Two weeks after the placing, on 20 December 2017, the Company announced the acquisition of six buildings in Neal Street for GBP24.6 million, in line with its proven strategy to grow its exceptional portfolio. Management continues to identify and investigate a number of potential acquisitions, although the timing of purchases is always impossible to predict. 

Mr Lee’s notification of intention to vote against certain resolutions to be proposed at the 2018 Annual General Meeting and the implications for the Company’s business 

The attached statement from Mr Lee states that the shareholder companies he ultimately owns intend to vote against three resolutions: 

  • Resolution 16 – this is an ordinary resolution authorising the Directors to allot shares in the capital of the Company; and 
  • Resolutions 17 and 18 – these are special resolutions authorising the Directors to allot shares in certain circumstances on a non pre-emptive basis. 

The Company released an announcement notifying shareholders of receipt of the attached statement via a regulatory information service on 30 January 2018. 

Resolution 16 is conditional upon receiving approval of over 50% of votes cast on the resolution, and so cannot be blocked by Mr Lee acting alone. If this resolution is not passed, the Board will not have the power to issue shares, including through a rights issue or otherwise without seeking a new specific approval from shareholders in a general meeting. The requirement to hold separate general meetings of the Company would be time-consuming and costly. 

Resolutions 17 and 18 require the approval of at least 75% of votes cast on the resolution. If Mr Lee votes against these resolutions, they will not be passed and the Company will not be able to issue shares on a non pre-emptive basis (irrespective of the outcome of resolution 16). As stated in the notice of meeting for the 2018 AGM, the Directors have no present intention of using the power under these authorities but, as in previous years, if passed, they would have the flexibility to act in the best interests of the Company should the Board see a clear need to raise equity. 

The Board’s response to statements made in Mr Lee’s letter to shareholders 

The highest standards of corporate governance and behaviour are embedded in our culture and the day-to-day running of your Company. We have an experienced board of executive and non-executive Directors who are fully aware of their fiduciary duties and seek always to act in the best interests of shareholders. Across the business, the long-term promotion of the business for the benefit of all stakeholders, including shareholders, rather than short-term considerations, is paramount in decision-making.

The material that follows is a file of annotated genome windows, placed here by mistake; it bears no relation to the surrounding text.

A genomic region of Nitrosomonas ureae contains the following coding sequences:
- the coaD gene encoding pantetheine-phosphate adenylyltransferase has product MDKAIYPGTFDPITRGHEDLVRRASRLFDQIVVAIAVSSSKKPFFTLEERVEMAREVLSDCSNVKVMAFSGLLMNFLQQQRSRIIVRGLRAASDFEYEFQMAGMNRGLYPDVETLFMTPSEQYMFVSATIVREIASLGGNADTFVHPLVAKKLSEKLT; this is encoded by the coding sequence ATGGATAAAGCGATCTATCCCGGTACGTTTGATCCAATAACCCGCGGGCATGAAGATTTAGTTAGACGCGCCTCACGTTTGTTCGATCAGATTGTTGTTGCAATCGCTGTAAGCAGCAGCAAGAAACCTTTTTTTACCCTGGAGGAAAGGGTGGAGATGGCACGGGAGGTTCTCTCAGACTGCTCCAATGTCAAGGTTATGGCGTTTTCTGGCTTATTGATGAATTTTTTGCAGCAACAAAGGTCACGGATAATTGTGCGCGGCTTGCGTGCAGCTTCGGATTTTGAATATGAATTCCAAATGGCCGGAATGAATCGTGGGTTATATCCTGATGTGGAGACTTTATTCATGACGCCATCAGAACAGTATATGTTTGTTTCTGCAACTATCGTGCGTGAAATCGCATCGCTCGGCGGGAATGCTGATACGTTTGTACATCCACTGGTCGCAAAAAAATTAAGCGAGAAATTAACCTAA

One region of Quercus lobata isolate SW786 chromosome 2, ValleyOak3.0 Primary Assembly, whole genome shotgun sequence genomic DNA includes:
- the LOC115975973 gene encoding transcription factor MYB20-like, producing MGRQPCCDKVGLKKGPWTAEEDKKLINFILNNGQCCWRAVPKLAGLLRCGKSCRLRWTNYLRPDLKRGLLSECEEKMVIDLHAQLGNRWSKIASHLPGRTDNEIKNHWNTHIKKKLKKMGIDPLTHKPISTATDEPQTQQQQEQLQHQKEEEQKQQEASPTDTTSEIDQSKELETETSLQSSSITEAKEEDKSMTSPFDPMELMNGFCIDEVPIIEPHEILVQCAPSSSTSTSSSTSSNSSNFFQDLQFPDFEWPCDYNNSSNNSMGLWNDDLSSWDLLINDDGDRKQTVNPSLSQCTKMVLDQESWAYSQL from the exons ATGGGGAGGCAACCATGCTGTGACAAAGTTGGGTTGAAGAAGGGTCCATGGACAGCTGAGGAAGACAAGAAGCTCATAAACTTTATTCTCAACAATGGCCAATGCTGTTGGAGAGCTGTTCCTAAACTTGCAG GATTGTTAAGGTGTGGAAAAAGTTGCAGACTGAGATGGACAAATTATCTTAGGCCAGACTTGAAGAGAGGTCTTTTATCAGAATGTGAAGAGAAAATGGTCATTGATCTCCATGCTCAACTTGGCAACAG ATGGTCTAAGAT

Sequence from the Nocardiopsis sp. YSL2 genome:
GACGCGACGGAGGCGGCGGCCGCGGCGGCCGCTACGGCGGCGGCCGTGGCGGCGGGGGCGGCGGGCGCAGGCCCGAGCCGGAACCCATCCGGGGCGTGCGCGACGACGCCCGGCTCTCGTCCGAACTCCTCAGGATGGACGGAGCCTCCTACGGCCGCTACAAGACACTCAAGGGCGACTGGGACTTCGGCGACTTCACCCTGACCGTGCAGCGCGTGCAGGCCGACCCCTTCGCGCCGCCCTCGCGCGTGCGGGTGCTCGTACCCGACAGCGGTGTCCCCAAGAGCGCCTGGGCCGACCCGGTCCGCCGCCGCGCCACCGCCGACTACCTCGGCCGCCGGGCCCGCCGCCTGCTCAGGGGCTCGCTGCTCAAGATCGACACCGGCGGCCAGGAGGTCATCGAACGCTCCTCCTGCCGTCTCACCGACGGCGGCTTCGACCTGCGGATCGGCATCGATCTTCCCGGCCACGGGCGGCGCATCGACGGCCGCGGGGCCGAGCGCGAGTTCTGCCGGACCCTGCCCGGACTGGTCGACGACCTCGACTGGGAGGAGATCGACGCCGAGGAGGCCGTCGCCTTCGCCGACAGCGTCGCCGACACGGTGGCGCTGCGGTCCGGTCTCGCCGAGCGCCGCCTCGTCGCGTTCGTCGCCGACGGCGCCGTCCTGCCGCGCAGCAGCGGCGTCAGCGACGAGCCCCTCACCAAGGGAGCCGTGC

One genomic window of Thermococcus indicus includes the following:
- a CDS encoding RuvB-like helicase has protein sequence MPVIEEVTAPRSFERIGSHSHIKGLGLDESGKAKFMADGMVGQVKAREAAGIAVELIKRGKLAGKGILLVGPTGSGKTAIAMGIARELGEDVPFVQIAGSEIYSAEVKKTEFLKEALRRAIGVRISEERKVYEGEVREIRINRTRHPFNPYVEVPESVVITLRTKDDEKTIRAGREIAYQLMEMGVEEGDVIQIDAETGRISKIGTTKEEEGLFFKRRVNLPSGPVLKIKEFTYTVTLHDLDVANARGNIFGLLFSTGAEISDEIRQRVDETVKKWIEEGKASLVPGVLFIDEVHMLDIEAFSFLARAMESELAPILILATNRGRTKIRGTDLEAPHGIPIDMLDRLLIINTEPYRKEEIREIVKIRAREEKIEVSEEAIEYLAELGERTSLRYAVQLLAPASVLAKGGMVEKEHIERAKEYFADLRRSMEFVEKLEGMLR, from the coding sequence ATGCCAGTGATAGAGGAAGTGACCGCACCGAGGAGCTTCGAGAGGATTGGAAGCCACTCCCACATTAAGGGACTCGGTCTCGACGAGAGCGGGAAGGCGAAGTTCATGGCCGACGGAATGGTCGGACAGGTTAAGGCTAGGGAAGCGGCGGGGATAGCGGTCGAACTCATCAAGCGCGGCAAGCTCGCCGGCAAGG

The Board considers it has fully discharged its fiduciary duties in its decisions regarding: 

  • the future financing needs of the business and the long-term benefits of strengthening the Company’s equity base to support the continuing growth of its business and the returns delivered to shareholders; and 
  • the raising of equity by way of a placing, which is a route widely followed in UK equity markets, and which has been successfully used and well-supported in previous equity issues by the Company in 2011 and 2014. 

It is also satisfied that: 

  • the placing was conducted properly in accordance with authorities provided by shareholders to the Directors at the 2017 Annual General Meeting (where the corresponding resolutions to resolutions 17 and 18 were supported by more than 99% and 96%, respectively, of those shareholders present and voting at that meeting); and
  • the placing was conducted in compliance with all legal and regulatory requirements.

The Board does not agree with the statements made and sentiments expressed by Mr Lee in the attached letter to shareholders, but respects his right and stated intention to vote against certain resolutions being proposed at the forthcoming Annual General Meeting. 

The Board will continue its long and respected stewardship of this Company’s exceptional business, which continues to deliver sector-leading, long-term returns for shareholders, and will be guided at all times by its clear fiduciary duties owed to shareholders as a whole to promote the long-term success of the Company. 

Recommendation of the Board 

The Board continues to consider that all of the resolutions to be proposed in the Notice of AGM are in the best interests of the Company and its shareholders as a whole and they unanimously recommend that shareholders vote in favour of them.”

Mr Tak Lee’s letter

“Dear Shaftesbury Shareholder, 

I write as the ultimate beneficial owner of approximately 25 per cent. of the issued share capital of Shaftesbury. I am concerned to ensure the development and success of Shaftesbury in the interests of all its shareholders. 

The Placing 

On 6 December 2017, Shaftesbury undertook a placing of 27,855,508 new shares, amounting to 9.98% of its then issued share capital (the “Placing”). The Placing was carried out on a non-pre-emptive basis at a 6.59% discount to the prevailing share price. The combination of a non-pre-emptive offering at a material discount to the market price and the manner in which shares were then allocated has caused me great concern.